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Trying for pregnancy after 35

3-minute read

Many women try for a baby after 35. Almost one in four (24%) pregnant Australian women are aged 35 and over. But there are risks and challenges you need to know about.

If you've been trying to get pregnant for six months or more, you should see a doctor to discuss your fertility.

It can be harder to get pregnant than when you were younger. You're at your most fertile in your early 20s. In general, fertility starts to decline faster after the age of 30, and declines more significantly after the age of 35.

The older you are, and your partner is, the more likely it is to take a long time to conceive.

Why does your fertility decline?

At birth your ovaries have all the eggs you will ever have — between 1 million and 2 million. By puberty, half of them will be gone. As you get older, the number of eggs continues to reduce. Also, your eggs age as you do, and older eggs don’t fertilise as easily.

But still, you only need one.

Improving your chances of becoming pregnant

You’ll have a better chance of getting pregnant if you understand your menstrual cycle. The average cycle is 28 days, but it can vary from anywhere between 20 to 40 days for some women.

If your cycle is regular, then you can know that you probably ovulate 2 weeks before the start of your next cycle. So you can work from that and work out the best time to have sex.

Also, both you and your partner should be as healthy as you can be. Apart from anything else, this really will help your chances of getting pregnant. You can both:

When should you ask for help?

If you’re over 35 and you’ve been trying to get pregnant for six months or more, you should see a doctor.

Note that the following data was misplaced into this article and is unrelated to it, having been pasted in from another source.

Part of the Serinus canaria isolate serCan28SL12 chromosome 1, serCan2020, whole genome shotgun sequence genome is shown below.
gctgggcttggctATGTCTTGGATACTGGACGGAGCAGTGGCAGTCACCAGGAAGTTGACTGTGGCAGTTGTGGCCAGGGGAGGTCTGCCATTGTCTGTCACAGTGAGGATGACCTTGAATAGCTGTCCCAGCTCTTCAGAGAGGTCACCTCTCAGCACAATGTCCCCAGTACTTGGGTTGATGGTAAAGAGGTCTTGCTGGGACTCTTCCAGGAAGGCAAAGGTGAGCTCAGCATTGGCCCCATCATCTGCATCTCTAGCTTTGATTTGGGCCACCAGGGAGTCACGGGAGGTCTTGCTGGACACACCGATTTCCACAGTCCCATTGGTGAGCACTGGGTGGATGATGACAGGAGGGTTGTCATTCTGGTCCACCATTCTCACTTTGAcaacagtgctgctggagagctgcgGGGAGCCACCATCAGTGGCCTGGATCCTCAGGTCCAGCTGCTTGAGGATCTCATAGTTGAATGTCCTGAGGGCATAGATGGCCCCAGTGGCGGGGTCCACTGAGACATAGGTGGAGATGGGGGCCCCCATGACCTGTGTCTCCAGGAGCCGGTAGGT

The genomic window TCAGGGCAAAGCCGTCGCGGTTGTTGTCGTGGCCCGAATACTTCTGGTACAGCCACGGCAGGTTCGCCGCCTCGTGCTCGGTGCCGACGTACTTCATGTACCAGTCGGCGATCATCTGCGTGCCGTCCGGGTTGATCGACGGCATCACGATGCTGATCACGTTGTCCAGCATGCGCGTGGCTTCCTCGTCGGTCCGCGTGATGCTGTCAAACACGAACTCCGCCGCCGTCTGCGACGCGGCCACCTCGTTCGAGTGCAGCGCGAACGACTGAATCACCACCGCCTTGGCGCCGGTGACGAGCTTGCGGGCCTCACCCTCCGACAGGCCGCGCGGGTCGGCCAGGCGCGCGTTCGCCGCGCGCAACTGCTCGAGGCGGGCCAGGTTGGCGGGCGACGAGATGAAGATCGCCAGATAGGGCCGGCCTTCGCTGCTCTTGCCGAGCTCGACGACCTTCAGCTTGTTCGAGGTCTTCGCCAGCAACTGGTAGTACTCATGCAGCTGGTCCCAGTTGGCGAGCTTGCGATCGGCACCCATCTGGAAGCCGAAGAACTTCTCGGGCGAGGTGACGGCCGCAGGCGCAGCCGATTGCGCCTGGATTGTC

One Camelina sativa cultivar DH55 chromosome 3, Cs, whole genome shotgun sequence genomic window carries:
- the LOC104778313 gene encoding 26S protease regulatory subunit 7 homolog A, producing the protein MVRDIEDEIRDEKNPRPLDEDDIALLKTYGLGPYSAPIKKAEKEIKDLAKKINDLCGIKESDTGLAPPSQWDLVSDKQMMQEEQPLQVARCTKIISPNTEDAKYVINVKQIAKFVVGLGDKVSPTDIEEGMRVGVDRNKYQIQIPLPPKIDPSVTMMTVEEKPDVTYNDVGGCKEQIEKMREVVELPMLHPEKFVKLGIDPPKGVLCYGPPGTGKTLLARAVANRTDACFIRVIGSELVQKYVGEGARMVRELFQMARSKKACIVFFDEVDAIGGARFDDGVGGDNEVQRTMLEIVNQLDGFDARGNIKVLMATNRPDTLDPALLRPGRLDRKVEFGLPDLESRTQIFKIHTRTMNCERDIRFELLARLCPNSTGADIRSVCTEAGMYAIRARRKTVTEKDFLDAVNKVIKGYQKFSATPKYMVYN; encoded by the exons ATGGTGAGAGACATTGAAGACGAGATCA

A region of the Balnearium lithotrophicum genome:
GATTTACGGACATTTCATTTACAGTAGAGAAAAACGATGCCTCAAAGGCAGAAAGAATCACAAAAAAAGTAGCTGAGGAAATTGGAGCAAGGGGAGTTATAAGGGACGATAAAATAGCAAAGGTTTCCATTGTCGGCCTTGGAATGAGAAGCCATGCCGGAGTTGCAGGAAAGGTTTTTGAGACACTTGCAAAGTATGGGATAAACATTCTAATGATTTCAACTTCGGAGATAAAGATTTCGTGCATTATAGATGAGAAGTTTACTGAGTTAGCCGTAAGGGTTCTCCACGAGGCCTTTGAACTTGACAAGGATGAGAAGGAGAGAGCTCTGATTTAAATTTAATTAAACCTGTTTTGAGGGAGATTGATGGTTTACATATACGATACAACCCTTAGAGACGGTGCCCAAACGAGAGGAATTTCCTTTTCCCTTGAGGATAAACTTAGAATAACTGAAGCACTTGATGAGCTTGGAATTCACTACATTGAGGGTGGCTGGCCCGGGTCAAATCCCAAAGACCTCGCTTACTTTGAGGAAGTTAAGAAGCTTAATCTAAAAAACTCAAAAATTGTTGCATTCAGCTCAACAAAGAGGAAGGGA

For women under 35, the usual advice is to try for a year first, unless you know you have issues like endometriosis or other conditions that can affect your fertility.


There are many options available for women who are having trouble getting pregnant. The treatment depends on the cause, so first you'd want to look into why there's a problem.

First, you and your partner would have a number of fertility tests, which might include sperm tests, checks for sexually transmitted infections, and possibly an ultrasound.

Depending on the results, your doctor might suggest treatments such as:

  • hormone therapy
  • IVF and variations such as intracytoplasmic sperm injection (ICSI)
  • artificial insemination

These treatments can all work. None is guaranteed.

For example, most women have a 33% chance of taking home a baby after one IVF cycle, and 54% after 8 cycles. But for women aged 40 to 44, this decreases to 11% after one cycle and about 38% after 8 cycles.

If you get pregnant?

If you are over 35 and have become pregnant, it’s important that you get good antenatal care, as there are a few things that you need to watch out for, such as gestational diabetes, high blood pressure and the chance of twins.

You might also want to talk to your doctor or midwife about genetic counselling and tests like amniocentesis and chorionic villus sampling.

More information

For more information and advice, call Pregnancy, Birth and Baby on 1800 882 436.

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Last reviewed: February 2020

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